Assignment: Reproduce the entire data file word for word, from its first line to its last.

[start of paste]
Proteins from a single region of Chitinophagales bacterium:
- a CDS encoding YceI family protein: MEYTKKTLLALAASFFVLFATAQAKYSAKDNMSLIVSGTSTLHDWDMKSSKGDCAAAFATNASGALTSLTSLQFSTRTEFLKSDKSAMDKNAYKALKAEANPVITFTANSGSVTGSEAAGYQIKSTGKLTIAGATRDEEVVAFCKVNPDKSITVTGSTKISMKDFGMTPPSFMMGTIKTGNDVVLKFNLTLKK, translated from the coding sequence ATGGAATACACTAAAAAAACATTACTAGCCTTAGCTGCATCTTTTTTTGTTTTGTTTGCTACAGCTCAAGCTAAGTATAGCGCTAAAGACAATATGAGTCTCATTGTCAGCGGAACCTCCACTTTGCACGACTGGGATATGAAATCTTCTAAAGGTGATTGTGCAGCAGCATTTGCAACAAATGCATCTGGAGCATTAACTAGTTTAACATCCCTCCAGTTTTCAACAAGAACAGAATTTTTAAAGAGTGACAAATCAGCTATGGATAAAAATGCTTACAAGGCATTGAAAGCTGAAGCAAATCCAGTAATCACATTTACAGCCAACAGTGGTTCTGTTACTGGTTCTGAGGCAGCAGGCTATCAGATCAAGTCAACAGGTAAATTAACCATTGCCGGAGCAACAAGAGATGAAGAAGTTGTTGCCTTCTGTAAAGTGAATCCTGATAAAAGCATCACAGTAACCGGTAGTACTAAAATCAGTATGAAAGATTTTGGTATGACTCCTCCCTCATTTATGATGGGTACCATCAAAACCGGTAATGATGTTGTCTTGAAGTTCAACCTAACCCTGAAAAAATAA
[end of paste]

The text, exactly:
Proteins from a single region of Chitinophagales bacterium:
- a CDS encoding YceI family protein: MEYTKKTLLALAASFFVLFATAQAKYSAKDNMSLIVSGTSTLHDWDMKSSKGDCAAAFATNASGALTSLTSLQFSTRTEFLKSDKSAMDKNAYKALKAEANPVITFTANSGSVTGSEAAGYQIKSTGKLTIAGATRDEEVVAFCKVNPDKSITVTGSTKISMKDFGMTPPSFMMGTIKTGNDVVLKFNLTLKK, translated from the coding sequence ATGGAATACACTAAAAAAACATTACTAGCCTTAGCTGCATCTTTTTTTGTTTTGTTTGCTACAGCTCAAGCTAAGTATAGCGCTAAAGACAATATGAGTCTCATTGTCAGCGGAACCTCCACTTTGCACGACTGGGATATGAAATCTTCTAAAGGTGATTGTGCAGCAGCATTTGCAACAAATGCATCTGGAGCATTAACTAGTTTAACATCCCTCCAGTTTTCAACAAGAACAGAATTTTTAAAGAGTGACAAATCAGCTATGGATAAAAATGCTTACAAGGCATTGAAAGCTGAAGCAAATCCAGTAATCACATTTACAGCCAACAGTGGTTCTGTTACTGGTTCTGAGGCAGCAGGCTATCAGATCAAGTCAACAGGTAAATTAACCATTGCCGGAGCAACAAGAGATGAAGAAGTTGTTGCCTTCTGTAAAGTGAATCCTGATAAAAGCATCACAGTAACCGGTAGTACTAAAATCAGTATGAAAGATTTTGGTATGACTCCTCCCTCATTTATGATGGGTACCATCAAAACCGGTAATGATGTTGTCTTGAAGTTCAACCTAACCCTGAAAAAATAA